The final chapter of masekhet Shekalim, which I completed today, is entitled “all the spittle,” and refers to spit found in Jerusalem. Do we assume such spit belongs to someone who is in a state of purity or impurity? Reading this chapter after a year of wearing a mask over my face and nose every time I go out into the streets of Jerusalem, I have to say that I’m not sure whether to be more or less concerned. According to some rabbinic opinions, it depends on whether the spit was found in the middle of the street or on the sides; we assume that most people are impure and walk in the middle of the street, whereas those who are concerned about purity make sure to keep to the sides. The only exception is the pilgrimage festivals, when everyone takes care to ascend to Jerusalem in a state of purity; then the masses of people streaming through the streets are pure, and those who are impure are relegated to the sidelines. It is only recently that Jerusalem has begun to fill again after a year of quarantines and lockdowns, and though it would certainly be disgusting to find spittle on the streets, I am filled with hope now that the infection rates are down, the weather is warmer, and the streets are streaming with people again.
The Mishnah’s discussion of spittle is immediately followed by a question about vessels found in the streets of Jerusalem. Do we assume such vessels are pure or impure? The rabbis consider the case of a slaughtering knife found in the streets of Jerusalem on the fourteenth of Nisan. They reason that we can assume such a knife is pure because it was surely prepared in advance for the slaughtering of the korban Pesach on this day. This case, which also appeared in Masekhet Pesachim—the pervious daf yomi masekhet – if of course particularly apt today, on the twelfth of Nisan, in the height of our Pesach preparations.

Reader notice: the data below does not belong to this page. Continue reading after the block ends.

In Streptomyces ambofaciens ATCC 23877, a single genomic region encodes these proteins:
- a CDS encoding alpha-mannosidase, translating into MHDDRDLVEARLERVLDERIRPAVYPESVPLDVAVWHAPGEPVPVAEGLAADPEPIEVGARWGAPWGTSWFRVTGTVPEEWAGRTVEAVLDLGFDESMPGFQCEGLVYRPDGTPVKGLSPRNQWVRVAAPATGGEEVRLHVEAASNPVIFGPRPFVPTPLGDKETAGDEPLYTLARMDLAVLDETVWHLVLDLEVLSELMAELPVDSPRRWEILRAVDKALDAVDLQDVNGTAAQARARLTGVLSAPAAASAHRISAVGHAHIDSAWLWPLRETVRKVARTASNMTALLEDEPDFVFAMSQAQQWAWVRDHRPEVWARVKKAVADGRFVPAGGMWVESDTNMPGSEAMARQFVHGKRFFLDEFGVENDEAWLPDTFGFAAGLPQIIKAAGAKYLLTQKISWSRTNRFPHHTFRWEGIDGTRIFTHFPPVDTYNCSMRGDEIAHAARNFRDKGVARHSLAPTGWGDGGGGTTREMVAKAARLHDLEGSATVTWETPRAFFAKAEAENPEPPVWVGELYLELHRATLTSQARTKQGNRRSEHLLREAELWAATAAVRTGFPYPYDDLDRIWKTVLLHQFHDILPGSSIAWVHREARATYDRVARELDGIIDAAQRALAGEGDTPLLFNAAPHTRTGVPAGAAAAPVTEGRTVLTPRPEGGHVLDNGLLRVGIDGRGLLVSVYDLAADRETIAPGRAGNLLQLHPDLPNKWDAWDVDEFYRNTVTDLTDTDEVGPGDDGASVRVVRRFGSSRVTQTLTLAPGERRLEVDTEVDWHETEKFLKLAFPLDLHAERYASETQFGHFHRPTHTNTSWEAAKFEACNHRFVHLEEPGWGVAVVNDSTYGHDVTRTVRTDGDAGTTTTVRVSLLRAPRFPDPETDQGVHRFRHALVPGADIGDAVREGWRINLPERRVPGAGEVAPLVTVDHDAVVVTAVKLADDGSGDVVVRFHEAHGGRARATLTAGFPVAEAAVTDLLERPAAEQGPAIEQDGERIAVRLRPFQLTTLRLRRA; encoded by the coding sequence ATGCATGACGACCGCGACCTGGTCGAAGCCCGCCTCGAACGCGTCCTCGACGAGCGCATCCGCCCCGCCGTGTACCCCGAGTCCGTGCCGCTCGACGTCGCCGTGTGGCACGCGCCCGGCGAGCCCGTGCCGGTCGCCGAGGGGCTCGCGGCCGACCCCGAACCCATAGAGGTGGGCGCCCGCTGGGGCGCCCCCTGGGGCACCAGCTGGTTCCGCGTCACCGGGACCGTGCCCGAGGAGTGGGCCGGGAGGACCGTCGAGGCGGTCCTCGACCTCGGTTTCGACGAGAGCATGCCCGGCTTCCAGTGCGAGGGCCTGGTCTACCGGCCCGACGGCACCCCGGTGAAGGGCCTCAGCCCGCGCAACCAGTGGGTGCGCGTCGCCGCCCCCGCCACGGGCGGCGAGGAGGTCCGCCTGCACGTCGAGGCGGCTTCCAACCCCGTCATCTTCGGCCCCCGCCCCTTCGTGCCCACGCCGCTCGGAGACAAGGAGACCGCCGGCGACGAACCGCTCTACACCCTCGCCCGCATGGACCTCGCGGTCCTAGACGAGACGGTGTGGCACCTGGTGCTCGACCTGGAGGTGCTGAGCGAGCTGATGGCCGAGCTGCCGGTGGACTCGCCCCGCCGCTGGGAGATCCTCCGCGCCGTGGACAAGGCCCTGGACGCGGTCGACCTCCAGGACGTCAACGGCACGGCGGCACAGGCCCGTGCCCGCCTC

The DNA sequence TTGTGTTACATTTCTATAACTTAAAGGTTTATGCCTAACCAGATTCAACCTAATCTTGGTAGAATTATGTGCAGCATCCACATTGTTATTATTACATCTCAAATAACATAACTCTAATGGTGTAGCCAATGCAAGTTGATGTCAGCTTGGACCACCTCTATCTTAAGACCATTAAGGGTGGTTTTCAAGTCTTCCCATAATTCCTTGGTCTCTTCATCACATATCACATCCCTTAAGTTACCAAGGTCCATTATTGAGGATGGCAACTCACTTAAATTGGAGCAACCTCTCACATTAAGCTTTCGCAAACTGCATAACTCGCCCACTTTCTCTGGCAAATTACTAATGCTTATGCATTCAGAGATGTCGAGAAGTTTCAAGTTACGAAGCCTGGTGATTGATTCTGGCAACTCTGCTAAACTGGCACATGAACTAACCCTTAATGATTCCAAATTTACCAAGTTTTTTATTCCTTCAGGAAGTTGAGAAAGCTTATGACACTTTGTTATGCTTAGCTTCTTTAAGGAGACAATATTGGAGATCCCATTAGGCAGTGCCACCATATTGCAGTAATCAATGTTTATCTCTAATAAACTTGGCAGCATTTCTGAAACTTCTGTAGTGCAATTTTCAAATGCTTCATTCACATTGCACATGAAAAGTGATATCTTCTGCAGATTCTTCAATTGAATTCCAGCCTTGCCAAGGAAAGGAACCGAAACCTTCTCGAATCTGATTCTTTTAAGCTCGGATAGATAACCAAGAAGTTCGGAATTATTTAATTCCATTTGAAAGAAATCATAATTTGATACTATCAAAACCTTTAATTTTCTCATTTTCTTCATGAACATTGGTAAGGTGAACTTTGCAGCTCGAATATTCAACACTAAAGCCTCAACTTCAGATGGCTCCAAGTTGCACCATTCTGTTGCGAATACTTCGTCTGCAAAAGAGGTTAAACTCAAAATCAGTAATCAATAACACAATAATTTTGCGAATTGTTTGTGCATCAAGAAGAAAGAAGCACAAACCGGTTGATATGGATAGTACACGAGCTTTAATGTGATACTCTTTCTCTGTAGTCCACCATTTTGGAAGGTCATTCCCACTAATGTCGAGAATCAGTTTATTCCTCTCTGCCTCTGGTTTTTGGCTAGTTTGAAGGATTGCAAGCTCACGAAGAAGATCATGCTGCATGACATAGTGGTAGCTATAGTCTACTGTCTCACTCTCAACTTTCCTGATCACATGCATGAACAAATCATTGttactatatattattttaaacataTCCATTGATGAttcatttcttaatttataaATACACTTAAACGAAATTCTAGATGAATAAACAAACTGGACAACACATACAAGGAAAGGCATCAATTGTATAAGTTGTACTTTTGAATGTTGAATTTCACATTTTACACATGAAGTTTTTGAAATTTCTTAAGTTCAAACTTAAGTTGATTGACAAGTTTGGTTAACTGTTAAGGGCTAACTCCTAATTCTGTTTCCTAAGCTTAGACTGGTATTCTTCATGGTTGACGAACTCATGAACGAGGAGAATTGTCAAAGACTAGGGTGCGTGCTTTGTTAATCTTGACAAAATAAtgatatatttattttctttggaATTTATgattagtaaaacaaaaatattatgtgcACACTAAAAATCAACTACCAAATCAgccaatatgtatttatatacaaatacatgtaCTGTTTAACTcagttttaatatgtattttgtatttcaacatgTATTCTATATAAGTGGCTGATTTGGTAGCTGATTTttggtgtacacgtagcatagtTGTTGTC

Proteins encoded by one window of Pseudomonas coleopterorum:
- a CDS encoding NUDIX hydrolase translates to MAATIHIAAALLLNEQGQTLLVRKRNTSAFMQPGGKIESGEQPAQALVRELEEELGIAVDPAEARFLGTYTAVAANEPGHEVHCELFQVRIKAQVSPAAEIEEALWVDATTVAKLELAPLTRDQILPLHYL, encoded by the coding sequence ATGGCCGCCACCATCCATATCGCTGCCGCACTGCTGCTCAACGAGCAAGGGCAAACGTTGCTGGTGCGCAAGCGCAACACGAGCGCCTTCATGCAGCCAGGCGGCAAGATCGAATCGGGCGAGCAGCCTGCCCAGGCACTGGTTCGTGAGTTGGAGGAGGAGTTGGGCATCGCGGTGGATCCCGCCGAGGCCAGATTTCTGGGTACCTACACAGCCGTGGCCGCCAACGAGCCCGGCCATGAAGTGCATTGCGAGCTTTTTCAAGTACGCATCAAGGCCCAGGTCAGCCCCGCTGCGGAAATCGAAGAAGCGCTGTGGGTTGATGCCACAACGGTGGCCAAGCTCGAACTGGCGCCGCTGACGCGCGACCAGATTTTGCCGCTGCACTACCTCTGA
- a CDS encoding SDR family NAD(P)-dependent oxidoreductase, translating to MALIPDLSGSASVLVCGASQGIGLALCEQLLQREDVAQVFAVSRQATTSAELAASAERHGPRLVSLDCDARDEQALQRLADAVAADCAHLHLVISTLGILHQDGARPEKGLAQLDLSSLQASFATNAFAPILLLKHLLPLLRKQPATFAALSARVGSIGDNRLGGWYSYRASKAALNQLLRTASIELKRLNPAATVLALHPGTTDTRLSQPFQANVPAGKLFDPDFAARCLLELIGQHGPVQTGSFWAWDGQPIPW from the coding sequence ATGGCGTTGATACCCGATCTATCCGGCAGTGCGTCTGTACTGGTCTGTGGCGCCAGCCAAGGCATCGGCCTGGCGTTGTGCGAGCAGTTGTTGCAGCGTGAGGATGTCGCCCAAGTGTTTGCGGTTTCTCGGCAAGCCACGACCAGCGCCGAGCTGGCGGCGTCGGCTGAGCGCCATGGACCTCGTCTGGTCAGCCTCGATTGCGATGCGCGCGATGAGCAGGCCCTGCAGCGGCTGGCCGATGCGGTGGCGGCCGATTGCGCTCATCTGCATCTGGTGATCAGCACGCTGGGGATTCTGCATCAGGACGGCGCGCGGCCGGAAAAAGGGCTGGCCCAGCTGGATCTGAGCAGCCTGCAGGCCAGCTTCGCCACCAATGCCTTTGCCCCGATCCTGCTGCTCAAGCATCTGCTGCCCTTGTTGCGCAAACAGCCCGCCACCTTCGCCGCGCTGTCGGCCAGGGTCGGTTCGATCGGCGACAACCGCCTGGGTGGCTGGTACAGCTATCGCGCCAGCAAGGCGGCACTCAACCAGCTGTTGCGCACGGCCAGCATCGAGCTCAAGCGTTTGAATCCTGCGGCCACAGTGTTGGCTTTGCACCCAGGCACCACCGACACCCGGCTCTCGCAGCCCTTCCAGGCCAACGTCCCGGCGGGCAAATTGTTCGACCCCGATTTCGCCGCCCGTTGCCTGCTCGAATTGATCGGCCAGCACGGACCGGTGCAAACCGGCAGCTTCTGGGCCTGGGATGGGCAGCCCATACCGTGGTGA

The final Mishnah in the tractate is about which Temple-related mitzvot remain in effect even in the absence of the Temple. We learn that it is no longer necessary to donate the annual half-shekel tax or to bring the first fruits, but it is still necessary to tithe one’s animals and redeem the firstborn. The rabbis explain that we need no longer bring the Bikurim, the first fruits, because the Torah explicitly says “Bring the best of the first fruits of your soil to the house of the LORD your God” (Exodus 34:25). As the קרבן העדהputs it, “When there is a House, there are Bikurim; when there is no House, there are no Bikurim.” Nonetheless, we keep the mitzvah of Bikurim alive every year at our Seder tables, because the Haggadah uses the formula recited by the individual bringing Bikurim as the core text to expound upon midrashically in the Magid section. We retell the story of the exodus by using the same words spoken by the individual bringing Bikurim to the Temple, and so we invoke this mitzvah each year on Pesach.
May our study of the verses about Bikurim this Pesach remind us of the power of learning to keep our traditions alive – may we look forward to the day when all the spittle in Jerusalem is pure and all the inhabitants of the city are healthy and vaccinated. לשנה הבאה בירושלים הבנויה